Accountability

When We Look For Responsibility Why Is It That We Save

There’s an old gag that runs – the definition of “chutzpah” is when a kid murders his parents and throws himself on the mercy of the court because he’s an orphan. It’s funny, and yet, increasingly no one is to blame for anything in our society – no one takes responsibility, not even for their own actions.

Over three decades ago, Dan White set the implausibility bar very high by claiming he’d murdered Harvey Milk as the result of being hopped up on Twinkies. (The tasty snack treat made him do it!) That defense actually worked, and sparked riots.

We live in a society ruled by an enormous dog, (even bigger than Clifford the Big Red Dog) and all day long that dog eats our homework – so we never have to do it.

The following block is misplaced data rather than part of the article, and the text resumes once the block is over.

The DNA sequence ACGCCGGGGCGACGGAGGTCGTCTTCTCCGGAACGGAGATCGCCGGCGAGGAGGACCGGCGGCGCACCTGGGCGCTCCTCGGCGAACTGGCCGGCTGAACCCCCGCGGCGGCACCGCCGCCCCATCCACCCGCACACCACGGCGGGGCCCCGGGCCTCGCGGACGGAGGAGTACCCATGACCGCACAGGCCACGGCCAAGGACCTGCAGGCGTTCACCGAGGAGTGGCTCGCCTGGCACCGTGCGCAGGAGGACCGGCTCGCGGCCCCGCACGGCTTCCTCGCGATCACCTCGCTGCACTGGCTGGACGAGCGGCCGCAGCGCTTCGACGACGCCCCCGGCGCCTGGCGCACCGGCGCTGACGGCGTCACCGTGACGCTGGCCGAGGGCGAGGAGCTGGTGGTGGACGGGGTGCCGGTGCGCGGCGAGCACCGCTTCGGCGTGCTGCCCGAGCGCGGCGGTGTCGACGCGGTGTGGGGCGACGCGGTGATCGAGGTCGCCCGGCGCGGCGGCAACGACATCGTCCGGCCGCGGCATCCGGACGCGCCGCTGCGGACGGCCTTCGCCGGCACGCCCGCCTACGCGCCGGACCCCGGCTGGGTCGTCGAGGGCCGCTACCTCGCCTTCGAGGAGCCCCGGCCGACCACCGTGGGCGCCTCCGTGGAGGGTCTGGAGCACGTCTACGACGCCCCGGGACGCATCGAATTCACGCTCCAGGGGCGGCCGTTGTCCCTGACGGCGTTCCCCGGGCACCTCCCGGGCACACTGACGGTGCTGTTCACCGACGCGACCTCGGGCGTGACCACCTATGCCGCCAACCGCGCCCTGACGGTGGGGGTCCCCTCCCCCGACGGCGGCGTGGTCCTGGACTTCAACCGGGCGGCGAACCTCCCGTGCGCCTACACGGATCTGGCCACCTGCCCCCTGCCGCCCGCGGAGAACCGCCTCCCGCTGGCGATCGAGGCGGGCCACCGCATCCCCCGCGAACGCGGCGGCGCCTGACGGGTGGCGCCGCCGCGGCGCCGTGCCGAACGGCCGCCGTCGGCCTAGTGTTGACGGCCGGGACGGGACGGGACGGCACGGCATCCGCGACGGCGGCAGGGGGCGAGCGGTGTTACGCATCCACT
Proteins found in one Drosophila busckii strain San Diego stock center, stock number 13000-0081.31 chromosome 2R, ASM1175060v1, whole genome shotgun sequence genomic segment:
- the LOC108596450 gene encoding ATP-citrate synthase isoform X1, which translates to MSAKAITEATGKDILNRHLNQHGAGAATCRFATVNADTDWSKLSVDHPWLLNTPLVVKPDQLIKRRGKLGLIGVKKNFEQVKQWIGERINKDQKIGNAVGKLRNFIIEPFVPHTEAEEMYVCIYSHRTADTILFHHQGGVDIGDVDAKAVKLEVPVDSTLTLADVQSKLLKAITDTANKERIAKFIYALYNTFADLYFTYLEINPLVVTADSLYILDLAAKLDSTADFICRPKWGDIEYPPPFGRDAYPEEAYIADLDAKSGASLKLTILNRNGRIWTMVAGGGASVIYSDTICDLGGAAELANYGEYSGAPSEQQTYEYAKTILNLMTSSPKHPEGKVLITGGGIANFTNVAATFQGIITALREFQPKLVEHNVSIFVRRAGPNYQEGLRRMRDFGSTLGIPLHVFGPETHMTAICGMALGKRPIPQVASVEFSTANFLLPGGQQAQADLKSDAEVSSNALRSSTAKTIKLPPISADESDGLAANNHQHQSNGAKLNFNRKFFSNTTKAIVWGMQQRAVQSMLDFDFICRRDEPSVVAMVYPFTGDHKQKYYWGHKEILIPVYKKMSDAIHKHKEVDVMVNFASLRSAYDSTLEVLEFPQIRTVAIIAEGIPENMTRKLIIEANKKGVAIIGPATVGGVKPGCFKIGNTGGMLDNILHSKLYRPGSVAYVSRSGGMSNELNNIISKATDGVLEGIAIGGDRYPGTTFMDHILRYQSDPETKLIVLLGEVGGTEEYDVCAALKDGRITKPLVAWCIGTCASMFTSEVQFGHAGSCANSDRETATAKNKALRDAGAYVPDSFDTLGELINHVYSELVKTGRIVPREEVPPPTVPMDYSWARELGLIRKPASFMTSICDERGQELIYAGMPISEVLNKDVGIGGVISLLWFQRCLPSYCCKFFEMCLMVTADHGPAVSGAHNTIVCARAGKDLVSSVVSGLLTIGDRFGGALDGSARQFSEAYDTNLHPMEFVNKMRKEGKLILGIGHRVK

Now that the presidential election is ramping up across the land there is hand wringing and obligatory excoriation of elected officials. While this is understandable, everyone seems to have conveniently forgotten that they are the ones who put the offenders in office, and they can vote them out. They could even – gasp – run for office, like Harvey Milk.

Personal accountability was a cardinal virtue among the people who built this country; but it seems to be almost unknown today. The fact is, if lightning strikes your house, it’s not your fault, but it is your problem. Assigning blame isn’t going to fix your roof, getting up there with a hammer, saw and nails will.

This subject is very familiar to me, indeed, my youth was a veritable love song to entitlement. I thought roughing it was when we didn’t get sorbet in-between courses, (to cleanse our palettes). That all changed when the heavens rained fire on my life in the form of mental illness, madness, manic depression.